On a Sunday Morning in early August in 2018, we were spending a few days camping at Llyn Clywedog near Llanidloes with sailing friends although we had chosen to bring a couple of kayaks rather than a boat. The lake was once a fertile valley before the dam was built to harness a water supply in the 1960s. During something of a restless night, I got up at 4.45am for the short walk to the clubhouse. Across the lake in the half light, the first signs of emerging rays of weak sunlight crept over the distant hills. The water of the lake was jet black and flat calm, not a breath was stirring.
I walked down to the water’s edge, far lower than I had seen it before because of the prolonged spell of hot weather. I paddled the inflatable kayak out into the middle of the lake. Slowly, the hint of sunlight grew into a deepening orange sky in the east. At the far bank, that now rises steeply, perhaps twelve metres to its normal mark, several sawn tree stumps had been exposed, together with a single small tree of bare-boned branches strangled when the valley was flooded more than fifty years ago. Remarkably it was still standing upright.
I paddled on with no particular destination in mind and soon found myself in a small bay. A line of bleached fenceposts led down the bank and disappeared into the water, the work of a farmer from long ago. It was strange to think that sheep had once grazed in pastures now many fathoms below the water. It led me into a contemplative mood as I half drifted back across the lake watching the sky becoming lighter and listening to the trout rising to the surface. An hour later I was back on shore returning to camp and eventually, back to sleep.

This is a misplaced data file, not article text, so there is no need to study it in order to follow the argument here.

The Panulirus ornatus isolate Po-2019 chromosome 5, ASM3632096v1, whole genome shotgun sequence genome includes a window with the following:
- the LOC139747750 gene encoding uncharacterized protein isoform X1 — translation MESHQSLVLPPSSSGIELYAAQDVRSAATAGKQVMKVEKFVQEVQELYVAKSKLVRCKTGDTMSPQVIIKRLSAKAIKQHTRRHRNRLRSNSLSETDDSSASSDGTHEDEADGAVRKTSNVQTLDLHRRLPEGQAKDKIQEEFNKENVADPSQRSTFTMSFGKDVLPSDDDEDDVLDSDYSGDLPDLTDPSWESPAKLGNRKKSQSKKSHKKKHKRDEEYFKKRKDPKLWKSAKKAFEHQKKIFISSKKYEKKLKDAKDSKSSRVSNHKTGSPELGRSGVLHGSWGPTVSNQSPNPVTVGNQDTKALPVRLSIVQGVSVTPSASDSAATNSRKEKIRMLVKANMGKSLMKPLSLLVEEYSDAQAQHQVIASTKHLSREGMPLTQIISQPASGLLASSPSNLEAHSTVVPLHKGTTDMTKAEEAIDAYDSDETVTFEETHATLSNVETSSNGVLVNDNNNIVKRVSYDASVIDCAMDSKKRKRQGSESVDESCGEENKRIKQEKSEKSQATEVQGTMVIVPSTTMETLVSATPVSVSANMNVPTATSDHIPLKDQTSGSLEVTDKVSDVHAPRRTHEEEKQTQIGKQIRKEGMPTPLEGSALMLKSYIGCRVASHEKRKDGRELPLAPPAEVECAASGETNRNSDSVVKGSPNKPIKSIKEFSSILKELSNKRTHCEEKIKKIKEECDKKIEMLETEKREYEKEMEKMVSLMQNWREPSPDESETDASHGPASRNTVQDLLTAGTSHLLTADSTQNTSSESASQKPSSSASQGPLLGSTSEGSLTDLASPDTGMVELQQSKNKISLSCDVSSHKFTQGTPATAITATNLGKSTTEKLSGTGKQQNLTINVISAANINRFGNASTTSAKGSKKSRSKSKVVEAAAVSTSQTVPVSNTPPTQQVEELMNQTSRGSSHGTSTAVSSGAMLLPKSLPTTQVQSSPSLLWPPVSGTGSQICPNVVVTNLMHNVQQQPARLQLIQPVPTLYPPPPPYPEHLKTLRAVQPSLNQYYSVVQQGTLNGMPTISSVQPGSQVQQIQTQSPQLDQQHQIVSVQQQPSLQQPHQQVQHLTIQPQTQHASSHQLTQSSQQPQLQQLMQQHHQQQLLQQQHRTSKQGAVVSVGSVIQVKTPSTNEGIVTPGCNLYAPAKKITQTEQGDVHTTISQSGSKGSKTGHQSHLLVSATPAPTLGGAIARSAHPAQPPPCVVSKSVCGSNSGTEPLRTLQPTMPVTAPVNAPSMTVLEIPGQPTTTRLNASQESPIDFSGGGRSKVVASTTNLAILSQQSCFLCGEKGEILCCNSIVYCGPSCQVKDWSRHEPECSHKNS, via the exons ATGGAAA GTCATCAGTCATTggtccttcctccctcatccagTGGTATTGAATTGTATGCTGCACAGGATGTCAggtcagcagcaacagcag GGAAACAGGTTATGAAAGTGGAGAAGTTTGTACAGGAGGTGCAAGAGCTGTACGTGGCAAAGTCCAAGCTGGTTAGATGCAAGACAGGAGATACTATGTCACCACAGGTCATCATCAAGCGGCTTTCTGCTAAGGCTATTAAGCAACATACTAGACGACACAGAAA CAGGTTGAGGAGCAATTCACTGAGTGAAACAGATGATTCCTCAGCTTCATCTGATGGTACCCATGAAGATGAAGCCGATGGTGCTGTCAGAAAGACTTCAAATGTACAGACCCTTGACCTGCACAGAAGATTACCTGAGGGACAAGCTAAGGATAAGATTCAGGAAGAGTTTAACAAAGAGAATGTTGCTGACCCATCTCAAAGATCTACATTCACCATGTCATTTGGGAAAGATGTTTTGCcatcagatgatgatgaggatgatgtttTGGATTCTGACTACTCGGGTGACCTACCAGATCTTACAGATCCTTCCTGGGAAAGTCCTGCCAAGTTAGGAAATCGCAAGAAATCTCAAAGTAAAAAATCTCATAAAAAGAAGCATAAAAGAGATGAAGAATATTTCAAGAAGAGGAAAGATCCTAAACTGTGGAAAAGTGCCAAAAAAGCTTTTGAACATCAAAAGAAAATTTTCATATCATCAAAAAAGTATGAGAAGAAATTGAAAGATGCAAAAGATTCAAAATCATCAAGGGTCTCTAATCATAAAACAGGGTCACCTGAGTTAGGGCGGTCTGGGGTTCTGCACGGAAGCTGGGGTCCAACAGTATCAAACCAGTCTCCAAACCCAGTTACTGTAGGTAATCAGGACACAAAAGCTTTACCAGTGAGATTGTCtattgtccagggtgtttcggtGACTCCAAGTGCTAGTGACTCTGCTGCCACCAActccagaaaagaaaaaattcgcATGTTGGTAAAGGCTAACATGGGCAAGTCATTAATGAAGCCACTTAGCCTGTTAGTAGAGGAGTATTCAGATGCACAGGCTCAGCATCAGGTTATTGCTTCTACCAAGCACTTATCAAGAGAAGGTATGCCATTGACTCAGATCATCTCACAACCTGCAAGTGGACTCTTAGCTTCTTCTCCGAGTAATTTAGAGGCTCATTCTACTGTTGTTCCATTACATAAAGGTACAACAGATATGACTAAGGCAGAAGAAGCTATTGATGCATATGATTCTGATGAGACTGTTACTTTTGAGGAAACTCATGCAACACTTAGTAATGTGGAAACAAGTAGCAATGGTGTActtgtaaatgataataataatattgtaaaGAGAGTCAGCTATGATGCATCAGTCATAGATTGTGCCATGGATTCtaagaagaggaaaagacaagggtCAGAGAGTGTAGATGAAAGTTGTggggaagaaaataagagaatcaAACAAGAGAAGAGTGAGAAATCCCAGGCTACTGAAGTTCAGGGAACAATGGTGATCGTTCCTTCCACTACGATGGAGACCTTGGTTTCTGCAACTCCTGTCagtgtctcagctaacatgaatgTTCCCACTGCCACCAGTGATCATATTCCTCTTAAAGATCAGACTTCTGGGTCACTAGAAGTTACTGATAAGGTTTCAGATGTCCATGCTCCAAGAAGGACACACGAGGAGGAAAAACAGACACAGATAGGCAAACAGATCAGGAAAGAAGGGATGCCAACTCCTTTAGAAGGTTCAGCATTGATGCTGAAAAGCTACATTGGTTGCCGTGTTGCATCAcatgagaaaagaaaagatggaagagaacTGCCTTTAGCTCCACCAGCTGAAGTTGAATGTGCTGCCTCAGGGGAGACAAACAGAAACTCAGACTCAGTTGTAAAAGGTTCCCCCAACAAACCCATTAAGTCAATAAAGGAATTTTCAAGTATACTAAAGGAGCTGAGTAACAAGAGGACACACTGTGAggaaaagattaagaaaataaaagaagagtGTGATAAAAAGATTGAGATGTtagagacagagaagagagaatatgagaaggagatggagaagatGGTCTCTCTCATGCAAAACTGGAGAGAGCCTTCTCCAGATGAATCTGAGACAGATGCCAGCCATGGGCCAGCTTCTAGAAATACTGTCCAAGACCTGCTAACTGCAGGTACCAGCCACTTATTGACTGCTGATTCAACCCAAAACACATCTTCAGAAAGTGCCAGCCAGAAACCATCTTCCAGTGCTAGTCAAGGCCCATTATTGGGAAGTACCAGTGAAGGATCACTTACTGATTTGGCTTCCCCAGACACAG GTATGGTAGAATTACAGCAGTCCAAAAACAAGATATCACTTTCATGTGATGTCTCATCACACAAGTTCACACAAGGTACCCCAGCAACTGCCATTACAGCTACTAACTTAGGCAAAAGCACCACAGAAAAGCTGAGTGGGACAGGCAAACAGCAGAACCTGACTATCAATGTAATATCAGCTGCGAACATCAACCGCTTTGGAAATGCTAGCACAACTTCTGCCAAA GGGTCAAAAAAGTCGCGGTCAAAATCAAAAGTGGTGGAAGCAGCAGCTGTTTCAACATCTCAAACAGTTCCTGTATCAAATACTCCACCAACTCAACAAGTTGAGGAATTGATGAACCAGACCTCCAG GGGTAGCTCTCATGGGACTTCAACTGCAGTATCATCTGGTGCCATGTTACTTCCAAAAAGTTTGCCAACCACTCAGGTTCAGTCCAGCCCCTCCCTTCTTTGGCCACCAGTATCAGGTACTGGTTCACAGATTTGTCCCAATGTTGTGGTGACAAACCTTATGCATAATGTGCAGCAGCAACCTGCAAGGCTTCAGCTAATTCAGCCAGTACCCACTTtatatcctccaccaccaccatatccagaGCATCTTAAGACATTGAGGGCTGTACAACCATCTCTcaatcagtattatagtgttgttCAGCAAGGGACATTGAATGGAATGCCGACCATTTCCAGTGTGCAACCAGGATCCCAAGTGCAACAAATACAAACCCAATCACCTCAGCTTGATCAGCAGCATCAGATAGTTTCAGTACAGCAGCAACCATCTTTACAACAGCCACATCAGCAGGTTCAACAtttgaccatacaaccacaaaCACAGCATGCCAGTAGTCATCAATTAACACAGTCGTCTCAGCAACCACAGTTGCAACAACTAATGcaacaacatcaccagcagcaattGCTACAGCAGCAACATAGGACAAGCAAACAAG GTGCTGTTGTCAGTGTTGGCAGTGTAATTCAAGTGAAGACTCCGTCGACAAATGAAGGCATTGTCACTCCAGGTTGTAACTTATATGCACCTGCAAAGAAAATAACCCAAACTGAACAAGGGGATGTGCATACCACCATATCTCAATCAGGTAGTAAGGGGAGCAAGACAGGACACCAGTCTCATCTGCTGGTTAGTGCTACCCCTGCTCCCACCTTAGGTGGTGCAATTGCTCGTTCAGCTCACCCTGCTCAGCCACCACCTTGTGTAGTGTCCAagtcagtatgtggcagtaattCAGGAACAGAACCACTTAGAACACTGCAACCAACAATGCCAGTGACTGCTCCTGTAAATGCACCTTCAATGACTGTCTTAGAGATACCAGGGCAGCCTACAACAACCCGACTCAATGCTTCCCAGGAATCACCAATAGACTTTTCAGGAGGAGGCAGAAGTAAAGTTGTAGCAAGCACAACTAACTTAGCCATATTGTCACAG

It was then rather poignant when later in the morning, I had a phone call to tell me that Malcolm, my eldest brother and family patriarch, had died from an apparent heart attack around the time I was waking up for the second time. Nothing stays the same, things change, often in small, subtle ways, punctured occasionally by more traumatic, events. Farewell brother.